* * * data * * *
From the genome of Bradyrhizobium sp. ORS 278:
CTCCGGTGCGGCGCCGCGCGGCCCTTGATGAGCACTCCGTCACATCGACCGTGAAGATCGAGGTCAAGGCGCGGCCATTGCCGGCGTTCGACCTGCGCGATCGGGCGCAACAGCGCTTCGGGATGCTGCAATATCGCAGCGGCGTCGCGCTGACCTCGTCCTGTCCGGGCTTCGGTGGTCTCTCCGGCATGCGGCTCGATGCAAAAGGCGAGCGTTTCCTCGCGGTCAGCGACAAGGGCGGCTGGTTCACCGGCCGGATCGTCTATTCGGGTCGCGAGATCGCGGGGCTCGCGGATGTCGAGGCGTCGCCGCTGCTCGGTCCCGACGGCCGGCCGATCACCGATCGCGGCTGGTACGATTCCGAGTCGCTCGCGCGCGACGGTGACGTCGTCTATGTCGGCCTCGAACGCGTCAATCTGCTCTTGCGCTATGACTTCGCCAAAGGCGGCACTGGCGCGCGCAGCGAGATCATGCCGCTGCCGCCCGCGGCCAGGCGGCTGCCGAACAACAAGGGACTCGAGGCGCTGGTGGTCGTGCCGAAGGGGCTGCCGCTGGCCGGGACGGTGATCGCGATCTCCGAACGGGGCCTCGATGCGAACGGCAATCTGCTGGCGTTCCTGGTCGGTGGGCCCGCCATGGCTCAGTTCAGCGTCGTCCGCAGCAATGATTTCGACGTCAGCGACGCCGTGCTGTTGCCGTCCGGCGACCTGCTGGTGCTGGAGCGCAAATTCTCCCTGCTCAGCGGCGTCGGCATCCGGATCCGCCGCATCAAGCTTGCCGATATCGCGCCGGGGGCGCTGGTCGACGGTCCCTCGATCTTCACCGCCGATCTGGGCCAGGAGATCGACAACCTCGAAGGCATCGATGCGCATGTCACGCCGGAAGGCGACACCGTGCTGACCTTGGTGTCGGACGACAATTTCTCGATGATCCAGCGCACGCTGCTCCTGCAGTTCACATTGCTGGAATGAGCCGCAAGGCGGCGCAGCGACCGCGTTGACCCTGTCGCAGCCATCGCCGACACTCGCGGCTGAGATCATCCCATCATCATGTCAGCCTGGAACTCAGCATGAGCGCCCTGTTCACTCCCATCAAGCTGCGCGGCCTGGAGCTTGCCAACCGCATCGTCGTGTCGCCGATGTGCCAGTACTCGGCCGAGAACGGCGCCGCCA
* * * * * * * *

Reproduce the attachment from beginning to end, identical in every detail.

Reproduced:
From the genome of Bradyrhizobium sp. ORS 278:
CTCCGGTGCGGCGCCGCGCGGCCCTTGATGAGCACTCCGTCACATCGACCGTGAAGATCGAGGTCAAGGCGCGGCCATTGCCGGCGTTCGACCTGCGCGATCGGGCGCAACAGCGCTTCGGGATGCTGCAATATCGCAGCGGCGTCGCGCTGACCTCGTCCTGTCCGGGCTTCGGTGGTCTCTCCGGCATGCGGCTCGATGCAAAAGGCGAGCGTTTCCTCGCGGTCAGCGACAAGGGCGGCTGGTTCACCGGCCGGATCGTCTATTCGGGTCGCGAGATCGCGGGGCTCGCGGATGTCGAGGCGTCGCCGCTGCTCGGTCCCGACGGCCGGCCGATCACCGATCGCGGCTGGTACGATTCCGAGTCGCTCGCGCGCGACGGTGACGTCGTCTATGTCGGCCTCGAACGCGTCAATCTGCTCTTGCGCTATGACTTCGCCAAAGGCGGCACTGGCGCGCGCAGCGAGATCATGCCGCTGCCGCCCGCGGCCAGGCGGCTGCCGAACAACAAGGGACTCGAGGCGCTGGTGGTCGTGCCGAAGGGGCTGCCGCTGGCCGGGACGGTGATCGCGATCTCCGAACGGGGCCTCGATGCGAACGGCAATCTGCTGGCGTTCCTGGTCGGTGGGCCCGCCATGGCTCAGTTCAGCGTCGTCCGCAGCAATGATTTCGACGTCAGCGACGCCGTGCTGTTGCCGTCCGGCGACCTGCTGGTGCTGGAGCGCAAATTCTCCCTGCTCAGCGGCGTCGGCATCCGGATCCGCCGCATCAAGCTTGCCGATATCGCGCCGGGGGCGCTGGTCGACGGTCCCTCGATCTTCACCGCCGATCTGGGCCAGGAGATCGACAACCTCGAAGGCATCGATGCGCATGTCACGCCGGAAGGCGACACCGTGCTGACCTTGGTGTCGGACGACAATTTCTCGATGATCCAGCGCACGCTGCTCCTGCAGTTCACATTGCTGGAATGAGCCGCAAGGCGGCGCAGCGACCGCGTTGACCCTGTCGCAGCCATCGCCGACACTCGCGGCTGAGATCATCCCATCATCATGTCAGCCTGGAACTCAGCATGAGCGCCCTGTTCACTCCCATCAAGCTGCGCGGCCTGGAGCTTGCCAACCGCATCGTCGTGTCGCCGATGTGCCAGTACTCGGCCGAGAACGGCGCCGCCA